The High Court has ruled that a decision by West Berkshire Council to cut funding to several charities that provide short breaks for disabled children was unlawful.
In a judicial review hearing on 22 July, Judge Elizabeth Laing ruled that West Berkshire councillors had not been given the legal advice they needed when they decided to stop the funding. This meant they could not have considered the council’s legal duties carefully enough, she said.
The council has funded short breaks for disabled children through contracts with several local and national voluntary organisations since 2008 and by 2015/16 was providing breaks to between 350 and 400 children.
In March, the council decided to cut this funding after being hit with a 44 per cent cut in central government funding – the third-largest cut to any unitary authority, according to court papers.
After two mothers of affected children were granted permission to seek a judicial review of the decision, the council revisited the issue in May, but decided to press ahead with the cuts.
Laing ruled that although the councillors had been told about the council’s statutory obligations, particularly its public sector equality duty to ensure disadvantaged groups are treated fairly, when they made the initial decision in March, they had not been given the necessary advice to ask themselves the right questions about who would be affected by the cut.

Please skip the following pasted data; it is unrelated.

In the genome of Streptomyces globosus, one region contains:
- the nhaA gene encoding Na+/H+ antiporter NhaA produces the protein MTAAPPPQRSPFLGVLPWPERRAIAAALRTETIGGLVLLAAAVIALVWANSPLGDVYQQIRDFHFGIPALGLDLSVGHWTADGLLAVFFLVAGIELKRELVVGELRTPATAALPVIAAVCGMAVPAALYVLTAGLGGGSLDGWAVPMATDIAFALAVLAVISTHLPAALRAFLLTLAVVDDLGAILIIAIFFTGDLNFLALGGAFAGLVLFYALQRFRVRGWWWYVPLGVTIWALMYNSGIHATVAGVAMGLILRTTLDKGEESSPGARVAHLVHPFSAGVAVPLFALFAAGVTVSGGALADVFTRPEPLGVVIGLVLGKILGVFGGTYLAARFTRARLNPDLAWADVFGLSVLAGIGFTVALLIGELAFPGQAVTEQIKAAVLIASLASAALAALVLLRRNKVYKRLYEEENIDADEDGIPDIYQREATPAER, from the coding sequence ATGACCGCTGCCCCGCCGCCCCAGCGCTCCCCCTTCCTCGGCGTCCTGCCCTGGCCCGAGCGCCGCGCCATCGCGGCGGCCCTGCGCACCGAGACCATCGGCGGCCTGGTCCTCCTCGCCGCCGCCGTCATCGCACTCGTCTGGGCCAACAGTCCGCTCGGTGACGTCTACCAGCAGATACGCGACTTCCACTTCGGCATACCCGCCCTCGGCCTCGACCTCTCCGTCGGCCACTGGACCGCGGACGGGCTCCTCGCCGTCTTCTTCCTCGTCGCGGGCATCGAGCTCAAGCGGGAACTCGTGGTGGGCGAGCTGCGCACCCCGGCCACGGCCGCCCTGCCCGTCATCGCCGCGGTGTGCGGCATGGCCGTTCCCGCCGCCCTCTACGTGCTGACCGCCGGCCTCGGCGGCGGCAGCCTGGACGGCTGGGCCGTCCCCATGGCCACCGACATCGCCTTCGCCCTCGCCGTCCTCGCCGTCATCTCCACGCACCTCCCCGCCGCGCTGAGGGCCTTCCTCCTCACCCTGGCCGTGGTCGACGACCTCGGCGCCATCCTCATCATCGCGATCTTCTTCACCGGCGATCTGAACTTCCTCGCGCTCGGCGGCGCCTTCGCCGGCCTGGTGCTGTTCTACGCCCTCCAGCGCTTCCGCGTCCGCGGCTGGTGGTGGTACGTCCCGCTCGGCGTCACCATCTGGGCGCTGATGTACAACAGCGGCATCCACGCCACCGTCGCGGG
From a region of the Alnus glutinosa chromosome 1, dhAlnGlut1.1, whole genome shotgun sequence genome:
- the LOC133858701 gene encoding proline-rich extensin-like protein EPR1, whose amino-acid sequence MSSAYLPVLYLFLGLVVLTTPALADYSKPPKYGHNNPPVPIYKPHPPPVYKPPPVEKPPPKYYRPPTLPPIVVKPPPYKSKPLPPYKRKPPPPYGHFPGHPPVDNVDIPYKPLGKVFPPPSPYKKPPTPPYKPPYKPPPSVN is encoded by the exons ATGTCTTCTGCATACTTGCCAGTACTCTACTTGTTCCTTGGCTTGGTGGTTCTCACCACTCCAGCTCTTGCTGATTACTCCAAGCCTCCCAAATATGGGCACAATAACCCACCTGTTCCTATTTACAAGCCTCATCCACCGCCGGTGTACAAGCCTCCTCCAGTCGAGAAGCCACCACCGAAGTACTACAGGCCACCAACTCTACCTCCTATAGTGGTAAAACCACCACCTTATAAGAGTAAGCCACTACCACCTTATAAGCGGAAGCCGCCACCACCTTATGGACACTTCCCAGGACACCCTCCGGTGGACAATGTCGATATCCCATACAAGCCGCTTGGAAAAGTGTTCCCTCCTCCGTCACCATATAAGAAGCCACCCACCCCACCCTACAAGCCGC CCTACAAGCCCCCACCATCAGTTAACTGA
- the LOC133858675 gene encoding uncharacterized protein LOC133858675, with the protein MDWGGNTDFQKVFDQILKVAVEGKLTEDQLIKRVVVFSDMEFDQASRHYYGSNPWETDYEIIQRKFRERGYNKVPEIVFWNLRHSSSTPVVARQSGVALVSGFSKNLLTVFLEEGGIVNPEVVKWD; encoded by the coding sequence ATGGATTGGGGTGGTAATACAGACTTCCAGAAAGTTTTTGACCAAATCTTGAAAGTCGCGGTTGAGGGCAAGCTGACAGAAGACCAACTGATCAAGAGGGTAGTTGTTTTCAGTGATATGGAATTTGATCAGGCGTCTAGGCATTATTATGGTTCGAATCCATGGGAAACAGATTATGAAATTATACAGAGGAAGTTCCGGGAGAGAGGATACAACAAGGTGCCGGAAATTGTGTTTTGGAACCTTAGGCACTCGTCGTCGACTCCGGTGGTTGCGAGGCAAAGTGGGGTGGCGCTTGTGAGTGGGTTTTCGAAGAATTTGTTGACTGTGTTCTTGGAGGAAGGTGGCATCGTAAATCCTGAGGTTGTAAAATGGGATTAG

In her judgment, Laing said: "They were directed to look at that material in a way that did not help them to focus on the right question, but, instead, told them to focus on an irrelevant – or, at best, only partly relevant – question."
She said she believed both decisions should be quashed, because she did not believe it was "highly likely" that if all the information had been available in the first place councillors would have made the same decision.
Emma Dowden-Teale, a senior associate at the law firm Bates Wells Braithwaite, said the case could also provide support for charities and other potential claimants who were concerned when the "highly likely" test was introduced in judicial review cases last year.
"When the ‘highly likely’ test came into force, there was some concern that it could mean that, even if defendants didn’t think about a decision properly at the time, if they were highly likely to have made the same decision anyway they would effectively be excused," she said. "This case demonstrates that that’s not so."
Dowden-Teale added that the case was also a warning that that public sector equality duty and other legal considerations needed to be considered properly, otherwise they would be open to challenge by charities and others.